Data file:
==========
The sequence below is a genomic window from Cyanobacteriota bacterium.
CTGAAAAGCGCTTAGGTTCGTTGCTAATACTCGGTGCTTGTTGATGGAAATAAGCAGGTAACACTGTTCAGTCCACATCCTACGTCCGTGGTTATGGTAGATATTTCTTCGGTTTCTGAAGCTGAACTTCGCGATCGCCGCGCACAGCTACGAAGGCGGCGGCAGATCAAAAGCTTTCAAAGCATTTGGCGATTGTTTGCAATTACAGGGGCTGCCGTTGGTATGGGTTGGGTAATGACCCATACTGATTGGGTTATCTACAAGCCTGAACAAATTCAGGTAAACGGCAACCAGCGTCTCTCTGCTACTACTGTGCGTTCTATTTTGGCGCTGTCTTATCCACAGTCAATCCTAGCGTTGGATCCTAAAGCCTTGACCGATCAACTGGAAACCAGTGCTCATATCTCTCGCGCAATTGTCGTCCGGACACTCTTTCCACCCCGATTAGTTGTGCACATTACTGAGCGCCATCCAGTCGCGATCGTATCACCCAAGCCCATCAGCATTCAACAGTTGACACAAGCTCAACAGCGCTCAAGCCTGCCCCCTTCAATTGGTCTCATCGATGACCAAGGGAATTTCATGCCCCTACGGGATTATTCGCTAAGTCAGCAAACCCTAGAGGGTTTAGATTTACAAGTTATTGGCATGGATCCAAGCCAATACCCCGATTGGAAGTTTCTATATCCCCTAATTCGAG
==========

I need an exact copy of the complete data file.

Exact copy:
The sequence below is a genomic window from Cyanobacteriota bacterium.
CTGAAAAGCGCTTAGGTTCGTTGCTAATACTCGGTGCTTGTTGATGGAAATAAGCAGGTAACACTGTTCAGTCCACATCCTACGTCCGTGGTTATGGTAGATATTTCTTCGGTTTCTGAAGCTGAACTTCGCGATCGCCGCGCACAGCTACGAAGGCGGCGGCAGATCAAAAGCTTTCAAAGCATTTGGCGATTGTTTGCAATTACAGGGGCTGCCGTTGGTATGGGTTGGGTAATGACCCATACTGATTGGGTTATCTACAAGCCTGAACAAATTCAGGTAAACGGCAACCAGCGTCTCTCTGCTACTACTGTGCGTTCTATTTTGGCGCTGTCTTATCCACAGTCAATCCTAGCGTTGGATCCTAAAGCCTTGACCGATCAACTGGAAACCAGTGCTCATATCTCTCGCGCAATTGTCGTCCGGACACTCTTTCCACCCCGATTAGTTGTGCACATTACTGAGCGCCATCCAGTCGCGATCGTATCACCCAAGCCCATCAGCATTCAACAGTTGACACAAGCTCAACAGCGCTCAAGCCTGCCCCCTTCAATTGGTCTCATCGATGACCAAGGGAATTTCATGCCCCTACGGGATTATTCGCTAAGTCAGCAAACCCTAGAGGGTTTAGATTTACAAGTTATTGGCATGGATCCAAGCCAATACCCCGATTGGAAGTTTCTATATCCCCTAATTCGAG